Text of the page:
Scientists have traced mysterious radio signals detected on Earth to a dead star within our Milky Way galaxy.

The millisecond-long burst of radiation was emitted by a magnestar – a type of star with an extremely powerful magnetic field – roughly 14,000 light-years away, according to a study.

Known as Fast Radio Bursts (FRBs), signals such as this have baffled scientists for years and typically originate from far beyond the Milky Way.

Their origins are unknown. Some think the energetic waves are the result of cosmic explosions, while others have controversially suggested they’re signals sent by aliens.

Picked up by radio telescopes worldwide in April, the FRB examined in the new study was the first to be detected from inside the Milky Way.

Astronomers traced it back to a magnetar called SGR 1935+2154, potentially settling the debate on where FRBs come from.

“This is the first ever observational connection between magnetars and Fast Radio Bursts,” said astrophysicist Dr Sandro Mereghetti of the National Institute for Astrophysics in Italy.

“It truly is a major discovery, and helps to bring the origin of these mysterious phenomena into focus.”

Fast Radio Bursts (FRB) are intense pulses of radio waves that last no longer than the blink of an eye and produce the energy of millions of Suns.

More than 100 FRBs have been discovered to date, but only a handful have repeated, and fewer still in a predictable pattern.

This makes them notoriously difficult to study, meaning their origins have eluded scientists since the signals were first detected in 2007.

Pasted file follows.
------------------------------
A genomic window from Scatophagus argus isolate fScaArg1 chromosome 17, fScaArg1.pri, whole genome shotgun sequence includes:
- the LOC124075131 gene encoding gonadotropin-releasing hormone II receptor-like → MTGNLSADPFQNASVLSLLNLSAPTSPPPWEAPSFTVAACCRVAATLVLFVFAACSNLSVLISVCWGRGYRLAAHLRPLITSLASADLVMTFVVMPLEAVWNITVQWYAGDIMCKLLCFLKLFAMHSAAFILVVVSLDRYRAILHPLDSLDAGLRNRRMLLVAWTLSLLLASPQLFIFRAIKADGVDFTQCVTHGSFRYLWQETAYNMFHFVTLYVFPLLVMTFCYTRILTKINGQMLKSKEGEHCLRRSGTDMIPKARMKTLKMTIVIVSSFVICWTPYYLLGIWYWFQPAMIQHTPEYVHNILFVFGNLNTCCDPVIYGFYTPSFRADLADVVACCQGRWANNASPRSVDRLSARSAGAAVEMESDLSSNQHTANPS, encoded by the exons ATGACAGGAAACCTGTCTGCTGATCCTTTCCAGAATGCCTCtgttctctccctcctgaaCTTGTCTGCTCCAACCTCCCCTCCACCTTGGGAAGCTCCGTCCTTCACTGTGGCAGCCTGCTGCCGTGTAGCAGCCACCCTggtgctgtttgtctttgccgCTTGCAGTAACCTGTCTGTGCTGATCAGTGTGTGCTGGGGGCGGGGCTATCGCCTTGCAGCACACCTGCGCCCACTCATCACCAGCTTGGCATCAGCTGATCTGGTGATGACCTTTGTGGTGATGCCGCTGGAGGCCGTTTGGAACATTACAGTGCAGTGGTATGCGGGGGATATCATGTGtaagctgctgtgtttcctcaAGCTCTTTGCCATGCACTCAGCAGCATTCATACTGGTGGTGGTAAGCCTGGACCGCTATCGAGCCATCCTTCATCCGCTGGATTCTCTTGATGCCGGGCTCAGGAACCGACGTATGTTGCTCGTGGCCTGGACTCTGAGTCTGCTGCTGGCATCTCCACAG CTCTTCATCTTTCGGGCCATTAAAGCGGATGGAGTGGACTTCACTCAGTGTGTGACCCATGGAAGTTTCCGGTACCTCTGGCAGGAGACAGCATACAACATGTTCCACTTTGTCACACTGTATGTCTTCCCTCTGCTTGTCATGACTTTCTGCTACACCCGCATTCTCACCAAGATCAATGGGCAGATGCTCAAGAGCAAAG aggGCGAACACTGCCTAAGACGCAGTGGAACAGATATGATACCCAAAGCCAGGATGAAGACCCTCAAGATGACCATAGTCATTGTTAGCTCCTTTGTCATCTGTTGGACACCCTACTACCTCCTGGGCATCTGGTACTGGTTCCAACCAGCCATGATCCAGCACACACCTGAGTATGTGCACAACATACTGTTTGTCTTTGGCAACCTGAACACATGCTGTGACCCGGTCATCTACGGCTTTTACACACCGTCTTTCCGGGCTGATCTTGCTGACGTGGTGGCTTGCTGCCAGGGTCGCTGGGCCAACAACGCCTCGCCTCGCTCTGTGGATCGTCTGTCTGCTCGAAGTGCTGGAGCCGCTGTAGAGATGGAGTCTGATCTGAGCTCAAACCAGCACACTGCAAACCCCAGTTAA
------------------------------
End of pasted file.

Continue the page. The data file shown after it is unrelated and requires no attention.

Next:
For the new study, carried out by an international team, researchers analyzed data from the European Space Agency’s INTEGRAL satellite.

They found that the burst from the magnetar SGR was weaker than FRBs detected from outside our galaxy.

Magnestars are a type of neutron star – collapsed remnants of stars that sport powerful magnetic fields.

Sometimes, their magnetic fields can warp the star’s shape and trigger eruptions of huge bursts of radiation in what scientists call a “starquake”.

Very few starquakes have been detected by scientists, and fewer still have been caught emitting radio waves.

Following the detection of the April FRB, a number of scientists suggested it had come from SGR 1935+2154, a theory confirmed by the new study.

“This is a very intriguing result and supports the association between FRBs and magnetars,” Dr Mereghetti told ScienceAlert earlier this year.

Though the evidence now points strongly in favour of magnestars being the source of all FRBs, the study is not conclusive.

It’s possible other stellar phenomena may also lead to the eruption of the mysterious signals.

That could mean the dying embers of a huge star, black holes, or something never before detected by humans.

At least one scientist has suggested the signals could be produced by alien spaceships. However, the majority of experts disagree with this theory.

Whatever their origins, FRBs have the potential to be a new tool that we can use to understand the structure of matter in the universe.

The radio bursts were first discovered in 2007, so small even steps toward understanding their source offers big excitement for astronomers.

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